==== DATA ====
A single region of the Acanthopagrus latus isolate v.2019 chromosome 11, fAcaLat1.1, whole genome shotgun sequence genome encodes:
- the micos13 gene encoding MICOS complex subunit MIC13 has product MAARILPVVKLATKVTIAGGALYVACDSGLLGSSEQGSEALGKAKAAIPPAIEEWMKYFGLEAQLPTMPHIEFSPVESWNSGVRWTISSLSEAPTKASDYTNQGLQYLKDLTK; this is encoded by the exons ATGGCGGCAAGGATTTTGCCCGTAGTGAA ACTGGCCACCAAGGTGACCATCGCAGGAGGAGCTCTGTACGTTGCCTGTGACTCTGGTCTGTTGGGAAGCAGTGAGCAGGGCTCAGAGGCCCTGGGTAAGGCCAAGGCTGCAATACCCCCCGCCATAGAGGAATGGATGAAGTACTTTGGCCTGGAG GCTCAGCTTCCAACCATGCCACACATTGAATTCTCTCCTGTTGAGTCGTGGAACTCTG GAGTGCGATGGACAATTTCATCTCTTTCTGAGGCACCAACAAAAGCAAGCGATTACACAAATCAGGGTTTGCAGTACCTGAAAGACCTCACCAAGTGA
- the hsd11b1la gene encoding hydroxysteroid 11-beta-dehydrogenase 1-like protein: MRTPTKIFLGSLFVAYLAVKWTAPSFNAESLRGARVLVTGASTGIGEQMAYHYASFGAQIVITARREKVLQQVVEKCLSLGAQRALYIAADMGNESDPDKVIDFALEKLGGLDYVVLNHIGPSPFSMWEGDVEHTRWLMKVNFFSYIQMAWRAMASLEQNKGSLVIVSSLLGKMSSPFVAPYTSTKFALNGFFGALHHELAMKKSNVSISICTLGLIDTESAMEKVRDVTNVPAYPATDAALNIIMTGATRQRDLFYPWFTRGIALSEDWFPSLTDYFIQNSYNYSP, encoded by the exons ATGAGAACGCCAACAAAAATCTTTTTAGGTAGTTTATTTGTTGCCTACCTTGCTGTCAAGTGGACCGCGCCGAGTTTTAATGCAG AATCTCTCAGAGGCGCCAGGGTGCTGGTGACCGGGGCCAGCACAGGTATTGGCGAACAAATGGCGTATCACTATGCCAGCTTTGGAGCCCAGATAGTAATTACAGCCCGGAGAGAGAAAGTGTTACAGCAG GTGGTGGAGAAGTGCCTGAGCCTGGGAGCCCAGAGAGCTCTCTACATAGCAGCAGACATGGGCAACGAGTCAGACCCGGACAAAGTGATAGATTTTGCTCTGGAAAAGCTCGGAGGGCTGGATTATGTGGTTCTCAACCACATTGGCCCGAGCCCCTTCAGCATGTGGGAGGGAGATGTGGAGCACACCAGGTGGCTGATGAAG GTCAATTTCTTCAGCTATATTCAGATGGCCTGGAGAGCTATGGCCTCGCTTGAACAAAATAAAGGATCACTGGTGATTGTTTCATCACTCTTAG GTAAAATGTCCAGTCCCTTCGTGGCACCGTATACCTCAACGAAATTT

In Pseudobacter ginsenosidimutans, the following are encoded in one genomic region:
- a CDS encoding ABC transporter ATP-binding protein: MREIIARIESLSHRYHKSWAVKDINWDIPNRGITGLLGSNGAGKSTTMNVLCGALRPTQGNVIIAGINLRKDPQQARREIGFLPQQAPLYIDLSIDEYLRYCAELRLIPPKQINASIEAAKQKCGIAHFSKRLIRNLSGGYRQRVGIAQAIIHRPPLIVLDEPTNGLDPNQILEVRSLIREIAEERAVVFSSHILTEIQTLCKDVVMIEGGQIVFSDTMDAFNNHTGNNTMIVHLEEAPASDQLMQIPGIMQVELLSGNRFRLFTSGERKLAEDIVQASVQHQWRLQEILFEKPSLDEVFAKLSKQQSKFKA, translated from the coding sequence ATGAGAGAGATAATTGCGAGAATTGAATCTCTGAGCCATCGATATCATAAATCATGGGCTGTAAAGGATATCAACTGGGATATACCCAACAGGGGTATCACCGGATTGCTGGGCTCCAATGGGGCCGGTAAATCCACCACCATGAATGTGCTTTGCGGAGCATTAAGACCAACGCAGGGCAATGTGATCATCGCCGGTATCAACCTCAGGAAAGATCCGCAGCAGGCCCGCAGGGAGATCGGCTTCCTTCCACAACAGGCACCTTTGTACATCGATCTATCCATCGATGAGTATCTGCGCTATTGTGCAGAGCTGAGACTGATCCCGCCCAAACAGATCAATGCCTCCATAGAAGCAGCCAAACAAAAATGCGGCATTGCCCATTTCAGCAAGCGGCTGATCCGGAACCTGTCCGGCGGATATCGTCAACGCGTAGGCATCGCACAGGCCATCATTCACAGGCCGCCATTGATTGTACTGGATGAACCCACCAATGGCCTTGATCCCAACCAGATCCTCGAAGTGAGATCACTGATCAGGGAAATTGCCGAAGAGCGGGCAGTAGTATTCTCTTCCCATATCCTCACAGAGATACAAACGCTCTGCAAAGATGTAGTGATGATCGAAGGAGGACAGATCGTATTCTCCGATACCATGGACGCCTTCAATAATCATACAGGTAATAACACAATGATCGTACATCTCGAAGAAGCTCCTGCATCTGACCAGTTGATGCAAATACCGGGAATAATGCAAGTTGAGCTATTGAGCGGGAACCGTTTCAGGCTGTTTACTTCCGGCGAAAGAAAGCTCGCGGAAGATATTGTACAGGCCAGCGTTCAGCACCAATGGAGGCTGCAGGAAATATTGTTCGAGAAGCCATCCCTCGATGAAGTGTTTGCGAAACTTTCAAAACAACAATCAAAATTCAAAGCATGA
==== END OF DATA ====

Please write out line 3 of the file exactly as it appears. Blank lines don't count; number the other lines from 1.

- the hsd11b1la gene encoding hydroxysteroid 11-beta-dehydrogenase 1-like protein: MRTPTKIFLGSLFVAYLAVKWTAPSFNAESLRGARVLVTGASTGIGEQMAYHYASFGAQIVITARREKVLQQVVEKCLSLGAQRALYIAADMGNESDPDKVIDFALEKLGGLDYVVLNHIGPSPFSMWEGDVEHTRWLMKVNFFSYIQMAWRAMASLEQNKGSLVIVSSLLGKMSSPFVAPYTSTKFALNGFFGALHHELAMKKSNVSISICTLGLIDTESAMEKVRDVTNVPAYPATDAALNIIMTGATRQRDLFYPWFTRGIALSEDWFPSLTDYFIQNSYNYSP, encoded by the exons ATGAGAACGCCAACAAAAATCTTTTTAGGTAGTTTATTTGTTGCCTACCTTGCTGTCAAGTGGACCGCGCCGAGTTTTAATGCAG AATCTCTCAGAGGCGCCAGGGTGCTGGTGACCGGGGCCAGCACAGGTATTGGCGAACAAATGGCGTATCACTATGCCAGCTTTGGAGCCCAGATAGTAATTACAGCCCGGAGAGAGAAAGTGTTACAGCAG GTGGTGGAGAAGTGCCTGAGCCTGGGAGCCCAGAGAGCTCTCTACATAGCAGCAGACATGGGCAACGAGTCAGACCCGGACAAAGTGATAGATTTTGCTCTGGAAAAGCTCGGAGGGCTGGATTATGTGGTTCTCAACCACATTGGCCCGAGCCCCTTCAGCATGTGGGAGGGAGATGTGGAGCACACCAGGTGGCTGATGAAG GTCAATTTCTTCAGCTATATTCAGATGGCCTGGAGAGCTATGGCCTCGCTTGAACAAAATAAAGGATCACTGGTGATTGTTTCATCACTCTTAG GTAAAATGTCCAGTCCCTTCGTGGCACCGTATACCTCAACGAAATTT